Once the troops have been placed, then the attack takes place. Battle in the game is pretty straightforward: The defender rolls 2 dice, and the attacker rolls 3 dice, or 2 dice if they’ve used a river bridge to make the attack. Unlike traditional risk, where the dice are rolled against each other with the higher one winning, Risk Junior: Narnia depends on mostly two numbers to decide the troop fights: 5 and 6. If a player rolls a 5 then they take out an enemy’s weak minion, while a roll of 6 takes out either a strong minion or a week minion.
Aside from the normal troops, players can also bring a pool of characters that live in the world of Narnia, with each character having a special ability that kicks in if a certain number gets rolled. For example, The White Witch can use a roll of 2 to freeze an enemy minion, whereas Lucy can revive frozen minions on a roll of either 4, 5 or 6. Finally, these characters can be taken out and returned to the pool on a double.
To win the game, players either have to wipe out the opposing faction, which is incredibly unlikely in Risk Junior: Narnia or have more points once the “The Lion, The Witch and The Wardrobe” card is drawn. Given the way that the event deck is shuffled, the chances of getting that game ending card are high, so this game is almost always a hands-down battle for points.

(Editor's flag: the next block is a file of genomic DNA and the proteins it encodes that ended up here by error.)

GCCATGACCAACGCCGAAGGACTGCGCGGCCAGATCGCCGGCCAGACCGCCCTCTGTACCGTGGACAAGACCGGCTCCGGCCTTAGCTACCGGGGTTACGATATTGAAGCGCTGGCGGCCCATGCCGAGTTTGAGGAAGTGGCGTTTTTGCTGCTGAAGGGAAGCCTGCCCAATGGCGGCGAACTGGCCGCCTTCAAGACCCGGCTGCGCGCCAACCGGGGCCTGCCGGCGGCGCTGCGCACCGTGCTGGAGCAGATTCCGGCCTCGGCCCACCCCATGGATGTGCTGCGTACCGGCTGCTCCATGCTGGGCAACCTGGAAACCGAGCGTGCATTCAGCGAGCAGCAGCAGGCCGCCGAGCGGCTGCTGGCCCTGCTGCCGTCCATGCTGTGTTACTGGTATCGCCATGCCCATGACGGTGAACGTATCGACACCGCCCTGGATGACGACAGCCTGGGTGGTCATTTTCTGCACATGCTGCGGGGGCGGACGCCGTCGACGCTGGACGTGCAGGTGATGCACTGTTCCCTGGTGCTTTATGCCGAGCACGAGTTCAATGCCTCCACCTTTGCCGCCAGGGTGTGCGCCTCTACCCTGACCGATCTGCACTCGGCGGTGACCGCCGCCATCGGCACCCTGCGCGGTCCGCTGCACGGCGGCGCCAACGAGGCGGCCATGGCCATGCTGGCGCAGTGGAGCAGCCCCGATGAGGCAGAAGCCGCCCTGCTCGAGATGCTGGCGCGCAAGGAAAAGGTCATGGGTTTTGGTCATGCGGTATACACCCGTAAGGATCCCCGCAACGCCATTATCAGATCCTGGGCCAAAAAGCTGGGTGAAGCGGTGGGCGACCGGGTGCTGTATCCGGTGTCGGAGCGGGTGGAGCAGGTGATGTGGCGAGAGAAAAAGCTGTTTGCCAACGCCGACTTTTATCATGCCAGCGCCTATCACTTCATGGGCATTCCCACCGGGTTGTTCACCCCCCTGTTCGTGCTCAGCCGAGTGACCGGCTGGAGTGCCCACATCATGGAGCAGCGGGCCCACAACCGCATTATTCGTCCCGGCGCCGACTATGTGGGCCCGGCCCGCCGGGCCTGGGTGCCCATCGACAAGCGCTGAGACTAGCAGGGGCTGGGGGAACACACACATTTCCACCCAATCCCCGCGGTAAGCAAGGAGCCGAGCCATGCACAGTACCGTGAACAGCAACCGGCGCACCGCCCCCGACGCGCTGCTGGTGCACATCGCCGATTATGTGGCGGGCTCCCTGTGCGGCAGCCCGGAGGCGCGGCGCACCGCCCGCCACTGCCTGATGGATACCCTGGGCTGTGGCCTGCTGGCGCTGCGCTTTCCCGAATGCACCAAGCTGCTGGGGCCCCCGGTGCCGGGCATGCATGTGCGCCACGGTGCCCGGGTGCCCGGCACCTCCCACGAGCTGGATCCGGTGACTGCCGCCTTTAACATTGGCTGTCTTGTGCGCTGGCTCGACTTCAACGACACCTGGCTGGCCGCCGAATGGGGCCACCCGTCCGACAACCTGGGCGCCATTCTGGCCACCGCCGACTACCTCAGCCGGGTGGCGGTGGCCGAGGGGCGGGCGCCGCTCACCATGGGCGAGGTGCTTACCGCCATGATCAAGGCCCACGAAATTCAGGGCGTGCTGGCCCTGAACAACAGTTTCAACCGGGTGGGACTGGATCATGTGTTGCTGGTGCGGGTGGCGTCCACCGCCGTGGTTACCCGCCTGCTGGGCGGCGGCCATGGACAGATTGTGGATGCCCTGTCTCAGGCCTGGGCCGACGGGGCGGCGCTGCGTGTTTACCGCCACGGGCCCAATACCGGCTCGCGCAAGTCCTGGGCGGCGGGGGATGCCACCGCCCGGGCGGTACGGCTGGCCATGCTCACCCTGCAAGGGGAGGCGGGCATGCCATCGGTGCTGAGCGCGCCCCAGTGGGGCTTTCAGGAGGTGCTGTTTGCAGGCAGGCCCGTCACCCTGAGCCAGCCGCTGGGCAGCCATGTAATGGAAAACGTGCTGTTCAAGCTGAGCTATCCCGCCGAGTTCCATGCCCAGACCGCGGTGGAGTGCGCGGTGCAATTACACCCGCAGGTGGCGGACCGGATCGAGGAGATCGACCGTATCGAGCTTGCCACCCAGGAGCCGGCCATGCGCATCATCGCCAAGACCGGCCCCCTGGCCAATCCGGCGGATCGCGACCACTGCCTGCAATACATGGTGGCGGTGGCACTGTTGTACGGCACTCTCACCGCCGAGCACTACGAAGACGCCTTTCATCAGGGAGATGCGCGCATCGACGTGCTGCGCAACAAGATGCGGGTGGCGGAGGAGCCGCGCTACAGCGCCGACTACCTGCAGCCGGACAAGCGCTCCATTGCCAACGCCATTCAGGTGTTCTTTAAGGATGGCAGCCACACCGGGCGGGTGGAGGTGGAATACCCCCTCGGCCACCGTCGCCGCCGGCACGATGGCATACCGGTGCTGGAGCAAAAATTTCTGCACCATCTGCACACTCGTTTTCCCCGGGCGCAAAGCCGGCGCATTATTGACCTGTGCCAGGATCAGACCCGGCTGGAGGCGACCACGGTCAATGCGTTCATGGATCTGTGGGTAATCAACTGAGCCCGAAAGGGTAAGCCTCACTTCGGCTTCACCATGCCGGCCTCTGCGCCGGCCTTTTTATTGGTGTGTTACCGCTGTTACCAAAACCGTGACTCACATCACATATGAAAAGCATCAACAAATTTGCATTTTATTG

The Crowning Conclusion
While Risk Junior: Narnia will be a little bit hard to get used to for seasoned Risk players, or even for gamers who play Risk online, it’s a pretty good entry for kids, using the world that they know and are familiar with to introduce them to the world of complex Risk board games. The rules might be slightly complicated, which is why an adult player should be around when the game is played, but they tend to make the actual gameplay much simpler and smoother.
Combined with the small shape of the map, the play time is considerably short compared to standard Risk, which means you don’t have to worry that much about younger players getting restless from long hours or losing interest and focus.
All in all, if you want to introduce young players into the wider world of Risk board games, Risk Junior: Narnia is a great, sweet, and fun way to do it.